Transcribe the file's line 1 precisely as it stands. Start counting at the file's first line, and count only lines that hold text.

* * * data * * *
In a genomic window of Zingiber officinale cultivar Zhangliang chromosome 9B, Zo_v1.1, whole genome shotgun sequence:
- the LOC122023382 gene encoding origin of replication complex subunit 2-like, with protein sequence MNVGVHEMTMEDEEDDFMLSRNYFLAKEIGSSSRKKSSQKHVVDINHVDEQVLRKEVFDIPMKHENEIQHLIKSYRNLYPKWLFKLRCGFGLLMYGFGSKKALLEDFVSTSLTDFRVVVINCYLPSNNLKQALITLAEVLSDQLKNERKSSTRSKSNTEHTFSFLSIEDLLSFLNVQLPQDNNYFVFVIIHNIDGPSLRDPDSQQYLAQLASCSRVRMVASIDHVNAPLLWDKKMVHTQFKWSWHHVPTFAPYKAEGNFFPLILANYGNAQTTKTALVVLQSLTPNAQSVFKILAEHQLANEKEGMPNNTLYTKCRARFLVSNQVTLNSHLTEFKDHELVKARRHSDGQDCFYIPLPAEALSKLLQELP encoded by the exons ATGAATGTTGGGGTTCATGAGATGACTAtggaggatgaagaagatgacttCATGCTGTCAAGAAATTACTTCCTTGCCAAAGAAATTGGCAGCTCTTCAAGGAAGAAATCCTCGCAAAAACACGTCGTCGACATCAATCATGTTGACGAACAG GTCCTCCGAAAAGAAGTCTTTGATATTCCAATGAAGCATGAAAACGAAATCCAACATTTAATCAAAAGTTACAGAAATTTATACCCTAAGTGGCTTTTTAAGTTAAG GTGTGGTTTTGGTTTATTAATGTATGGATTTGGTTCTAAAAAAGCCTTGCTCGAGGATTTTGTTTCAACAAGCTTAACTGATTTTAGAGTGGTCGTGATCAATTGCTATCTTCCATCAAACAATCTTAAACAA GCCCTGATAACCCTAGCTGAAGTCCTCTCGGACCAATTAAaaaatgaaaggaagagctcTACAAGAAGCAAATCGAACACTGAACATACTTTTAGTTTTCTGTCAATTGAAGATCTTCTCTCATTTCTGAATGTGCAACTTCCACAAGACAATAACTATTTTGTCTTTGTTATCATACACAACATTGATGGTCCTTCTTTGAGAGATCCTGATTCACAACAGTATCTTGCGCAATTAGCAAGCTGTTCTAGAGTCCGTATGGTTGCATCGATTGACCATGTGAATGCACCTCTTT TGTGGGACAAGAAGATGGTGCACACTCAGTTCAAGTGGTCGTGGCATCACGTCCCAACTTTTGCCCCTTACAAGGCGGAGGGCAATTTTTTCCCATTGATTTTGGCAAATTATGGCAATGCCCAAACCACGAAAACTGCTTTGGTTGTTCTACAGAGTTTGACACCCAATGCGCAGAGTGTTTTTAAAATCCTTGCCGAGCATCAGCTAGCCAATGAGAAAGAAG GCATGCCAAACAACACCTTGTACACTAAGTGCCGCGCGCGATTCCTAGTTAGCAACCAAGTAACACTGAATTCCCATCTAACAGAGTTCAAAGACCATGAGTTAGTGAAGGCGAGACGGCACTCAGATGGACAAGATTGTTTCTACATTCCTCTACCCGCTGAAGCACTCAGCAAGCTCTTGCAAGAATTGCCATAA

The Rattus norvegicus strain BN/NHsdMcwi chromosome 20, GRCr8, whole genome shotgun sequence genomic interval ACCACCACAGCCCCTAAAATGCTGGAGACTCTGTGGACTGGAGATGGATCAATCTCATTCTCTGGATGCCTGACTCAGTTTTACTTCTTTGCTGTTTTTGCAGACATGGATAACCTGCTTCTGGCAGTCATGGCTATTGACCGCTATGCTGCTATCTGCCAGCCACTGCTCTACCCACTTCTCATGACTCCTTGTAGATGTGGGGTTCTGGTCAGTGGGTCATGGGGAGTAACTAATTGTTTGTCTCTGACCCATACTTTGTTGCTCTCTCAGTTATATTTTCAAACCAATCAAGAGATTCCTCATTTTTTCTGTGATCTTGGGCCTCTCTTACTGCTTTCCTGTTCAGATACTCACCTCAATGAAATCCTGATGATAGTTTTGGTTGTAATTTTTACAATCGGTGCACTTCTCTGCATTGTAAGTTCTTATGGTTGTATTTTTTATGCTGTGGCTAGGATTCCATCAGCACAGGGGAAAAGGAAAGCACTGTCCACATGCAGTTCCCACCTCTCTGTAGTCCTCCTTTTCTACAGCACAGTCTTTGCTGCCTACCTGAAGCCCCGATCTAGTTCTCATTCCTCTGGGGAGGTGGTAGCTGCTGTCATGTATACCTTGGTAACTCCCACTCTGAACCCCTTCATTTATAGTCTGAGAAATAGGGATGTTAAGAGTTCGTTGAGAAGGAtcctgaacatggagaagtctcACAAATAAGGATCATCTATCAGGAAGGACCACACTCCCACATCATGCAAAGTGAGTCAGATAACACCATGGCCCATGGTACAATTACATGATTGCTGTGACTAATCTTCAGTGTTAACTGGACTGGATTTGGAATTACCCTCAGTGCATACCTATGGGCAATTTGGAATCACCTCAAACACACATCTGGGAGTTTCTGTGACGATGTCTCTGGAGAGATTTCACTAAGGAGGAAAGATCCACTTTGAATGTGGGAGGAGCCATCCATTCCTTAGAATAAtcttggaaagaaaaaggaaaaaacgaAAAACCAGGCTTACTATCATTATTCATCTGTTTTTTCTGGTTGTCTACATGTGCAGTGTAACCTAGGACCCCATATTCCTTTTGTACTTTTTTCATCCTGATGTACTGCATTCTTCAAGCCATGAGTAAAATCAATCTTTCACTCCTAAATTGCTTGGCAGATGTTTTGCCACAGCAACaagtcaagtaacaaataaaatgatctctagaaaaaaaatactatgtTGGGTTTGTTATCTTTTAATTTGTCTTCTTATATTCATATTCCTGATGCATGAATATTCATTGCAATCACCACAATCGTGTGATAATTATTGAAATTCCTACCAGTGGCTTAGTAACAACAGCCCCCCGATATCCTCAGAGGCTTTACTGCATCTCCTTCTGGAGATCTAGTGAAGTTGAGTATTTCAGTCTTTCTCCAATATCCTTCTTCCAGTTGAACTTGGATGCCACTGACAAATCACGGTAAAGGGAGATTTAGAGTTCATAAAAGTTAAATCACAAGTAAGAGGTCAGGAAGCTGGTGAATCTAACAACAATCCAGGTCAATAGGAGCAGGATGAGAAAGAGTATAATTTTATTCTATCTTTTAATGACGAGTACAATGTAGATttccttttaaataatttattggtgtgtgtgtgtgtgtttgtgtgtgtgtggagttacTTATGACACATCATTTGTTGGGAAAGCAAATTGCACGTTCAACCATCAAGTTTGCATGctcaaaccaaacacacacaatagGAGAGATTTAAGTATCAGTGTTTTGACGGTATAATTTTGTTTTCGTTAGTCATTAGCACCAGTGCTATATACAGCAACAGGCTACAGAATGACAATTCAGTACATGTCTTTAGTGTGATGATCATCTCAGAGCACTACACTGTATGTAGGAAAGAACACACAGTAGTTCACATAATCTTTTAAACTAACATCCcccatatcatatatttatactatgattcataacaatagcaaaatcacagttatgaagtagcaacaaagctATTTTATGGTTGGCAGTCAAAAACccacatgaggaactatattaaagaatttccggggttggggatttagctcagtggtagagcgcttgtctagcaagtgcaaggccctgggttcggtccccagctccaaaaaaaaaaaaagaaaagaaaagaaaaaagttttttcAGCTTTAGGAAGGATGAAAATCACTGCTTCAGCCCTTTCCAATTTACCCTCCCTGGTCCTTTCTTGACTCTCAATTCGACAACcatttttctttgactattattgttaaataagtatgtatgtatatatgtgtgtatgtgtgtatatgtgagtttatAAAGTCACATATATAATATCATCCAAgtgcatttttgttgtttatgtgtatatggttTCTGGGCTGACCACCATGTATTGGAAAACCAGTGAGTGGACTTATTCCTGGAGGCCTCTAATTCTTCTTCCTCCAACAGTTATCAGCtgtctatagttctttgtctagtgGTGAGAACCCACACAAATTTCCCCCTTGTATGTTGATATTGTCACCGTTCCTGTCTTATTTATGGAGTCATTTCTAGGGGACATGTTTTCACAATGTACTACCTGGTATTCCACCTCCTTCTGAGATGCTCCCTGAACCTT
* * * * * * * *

In a genomic window of Zingiber officinale cultivar Zhangliang chromosome 9B, Zo_v1.1, whole genome shotgun sequence: